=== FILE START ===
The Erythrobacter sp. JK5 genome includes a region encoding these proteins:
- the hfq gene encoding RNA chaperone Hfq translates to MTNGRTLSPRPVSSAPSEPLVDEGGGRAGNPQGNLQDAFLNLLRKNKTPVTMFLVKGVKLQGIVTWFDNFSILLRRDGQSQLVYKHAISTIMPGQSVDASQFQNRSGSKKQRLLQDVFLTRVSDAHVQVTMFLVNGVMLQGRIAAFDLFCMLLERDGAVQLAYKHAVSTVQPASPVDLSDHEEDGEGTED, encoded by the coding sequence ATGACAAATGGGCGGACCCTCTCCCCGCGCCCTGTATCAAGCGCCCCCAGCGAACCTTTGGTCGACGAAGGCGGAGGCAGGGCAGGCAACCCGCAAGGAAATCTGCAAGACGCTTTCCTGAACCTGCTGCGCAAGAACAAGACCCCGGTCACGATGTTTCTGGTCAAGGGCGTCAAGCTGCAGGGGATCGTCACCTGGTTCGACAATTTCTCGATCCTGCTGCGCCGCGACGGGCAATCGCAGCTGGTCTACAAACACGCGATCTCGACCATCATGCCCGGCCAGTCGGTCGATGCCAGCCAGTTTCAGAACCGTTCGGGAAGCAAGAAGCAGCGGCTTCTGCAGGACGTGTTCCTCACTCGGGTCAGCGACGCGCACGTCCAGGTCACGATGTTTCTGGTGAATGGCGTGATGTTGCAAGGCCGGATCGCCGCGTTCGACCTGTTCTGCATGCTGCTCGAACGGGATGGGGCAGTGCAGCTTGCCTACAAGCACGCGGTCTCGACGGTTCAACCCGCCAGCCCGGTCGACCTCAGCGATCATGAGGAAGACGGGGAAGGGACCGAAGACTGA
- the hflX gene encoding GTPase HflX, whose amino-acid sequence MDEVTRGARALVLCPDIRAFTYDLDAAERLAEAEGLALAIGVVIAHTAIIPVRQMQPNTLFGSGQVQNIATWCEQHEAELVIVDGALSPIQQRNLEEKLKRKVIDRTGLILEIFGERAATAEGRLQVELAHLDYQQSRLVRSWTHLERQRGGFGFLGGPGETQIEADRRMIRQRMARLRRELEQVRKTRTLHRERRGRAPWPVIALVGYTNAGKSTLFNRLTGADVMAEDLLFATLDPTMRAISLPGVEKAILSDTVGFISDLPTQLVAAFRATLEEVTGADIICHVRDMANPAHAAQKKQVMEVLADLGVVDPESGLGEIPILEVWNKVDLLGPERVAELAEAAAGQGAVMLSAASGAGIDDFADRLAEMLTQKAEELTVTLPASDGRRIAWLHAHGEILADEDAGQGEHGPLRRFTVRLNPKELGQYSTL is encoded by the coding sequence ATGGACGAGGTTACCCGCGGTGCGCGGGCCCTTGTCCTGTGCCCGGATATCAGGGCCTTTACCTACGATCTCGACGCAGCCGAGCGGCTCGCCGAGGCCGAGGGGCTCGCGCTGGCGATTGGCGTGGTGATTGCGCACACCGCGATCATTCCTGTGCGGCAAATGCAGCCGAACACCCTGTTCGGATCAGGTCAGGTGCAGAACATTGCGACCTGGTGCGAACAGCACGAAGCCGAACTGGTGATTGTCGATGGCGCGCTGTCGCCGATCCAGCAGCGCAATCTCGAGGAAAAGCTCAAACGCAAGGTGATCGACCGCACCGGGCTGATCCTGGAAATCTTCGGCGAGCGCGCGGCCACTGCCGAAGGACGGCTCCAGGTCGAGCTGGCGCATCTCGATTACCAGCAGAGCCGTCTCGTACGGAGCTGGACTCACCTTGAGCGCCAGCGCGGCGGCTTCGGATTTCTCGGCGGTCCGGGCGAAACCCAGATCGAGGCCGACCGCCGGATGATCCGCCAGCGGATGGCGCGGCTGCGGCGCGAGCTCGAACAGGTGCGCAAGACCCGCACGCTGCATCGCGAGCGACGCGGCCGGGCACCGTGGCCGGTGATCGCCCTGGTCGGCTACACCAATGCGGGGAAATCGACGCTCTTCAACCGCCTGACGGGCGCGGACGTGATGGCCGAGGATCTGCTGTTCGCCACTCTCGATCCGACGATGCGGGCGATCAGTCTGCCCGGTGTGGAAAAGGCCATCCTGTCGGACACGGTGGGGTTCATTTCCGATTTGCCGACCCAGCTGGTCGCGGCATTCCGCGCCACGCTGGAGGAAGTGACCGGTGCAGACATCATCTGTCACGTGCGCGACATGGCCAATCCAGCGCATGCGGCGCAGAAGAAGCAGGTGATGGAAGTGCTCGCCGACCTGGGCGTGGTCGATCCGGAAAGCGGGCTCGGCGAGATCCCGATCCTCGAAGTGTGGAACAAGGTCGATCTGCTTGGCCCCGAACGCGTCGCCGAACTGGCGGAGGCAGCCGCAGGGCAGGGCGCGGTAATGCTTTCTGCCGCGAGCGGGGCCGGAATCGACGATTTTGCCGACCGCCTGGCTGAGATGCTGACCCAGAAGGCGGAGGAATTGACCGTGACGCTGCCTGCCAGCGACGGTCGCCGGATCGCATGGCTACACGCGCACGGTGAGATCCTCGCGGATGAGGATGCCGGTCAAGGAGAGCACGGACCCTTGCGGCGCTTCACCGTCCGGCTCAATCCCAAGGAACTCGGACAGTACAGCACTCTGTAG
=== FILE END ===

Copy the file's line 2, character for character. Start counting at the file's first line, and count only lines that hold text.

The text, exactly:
- the hfq gene encoding RNA chaperone Hfq translates to MTNGRTLSPRPVSSAPSEPLVDEGGGRAGNPQGNLQDAFLNLLRKNKTPVTMFLVKGVKLQGIVTWFDNFSILLRRDGQSQLVYKHAISTIMPGQSVDASQFQNRSGSKKQRLLQDVFLTRVSDAHVQVTMFLVNGVMLQGRIAAFDLFCMLLERDGAVQLAYKHAVSTVQPASPVDLSDHEEDGEGTED, encoded by the coding sequence ATGACAAATGGGCGGACCCTCTCCCCGCGCCCTGTATCAAGCGCCCCCAGCGAACCTTTGGTCGACGAAGGCGGAGGCAGGGCAGGCAACCCGCAAGGAAATCTGCAAGACGCTTTCCTGAACCTGCTGCGCAAGAACAAGACCCCGGTCACGATGTTTCTGGTCAAGGGCGTCAAGCTGCAGGGGATCGTCACCTGGTTCGACAATTTCTCGATCCTGCTGCGCCGCGACGGGCAATCGCAGCTGGTCTACAAACACGCGATCTCGACCATCATGCCCGGCCAGTCGGTCGATGCCAGCCAGTTTCAGAACCGTTCGGGAAGCAAGAAGCAGCGGCTTCTGCAGGACGTGTTCCTCACTCGGGTCAGCGACGCGCACGTCCAGGTCACGATGTTTCTGGTGAATGGCGTGATGTTGCAAGGCCGGATCGCCGCGTTCGACCTGTTCTGCATGCTGCTCGAACGGGATGGGGCAGTGCAGCTTGCCTACAAGCACGCGGTCTCGACGGTTCAACCCGCCAGCCCGGTCGACCTCAGCGATCATGAGGAAGACGGGGAAGGGACCGAAGACTGA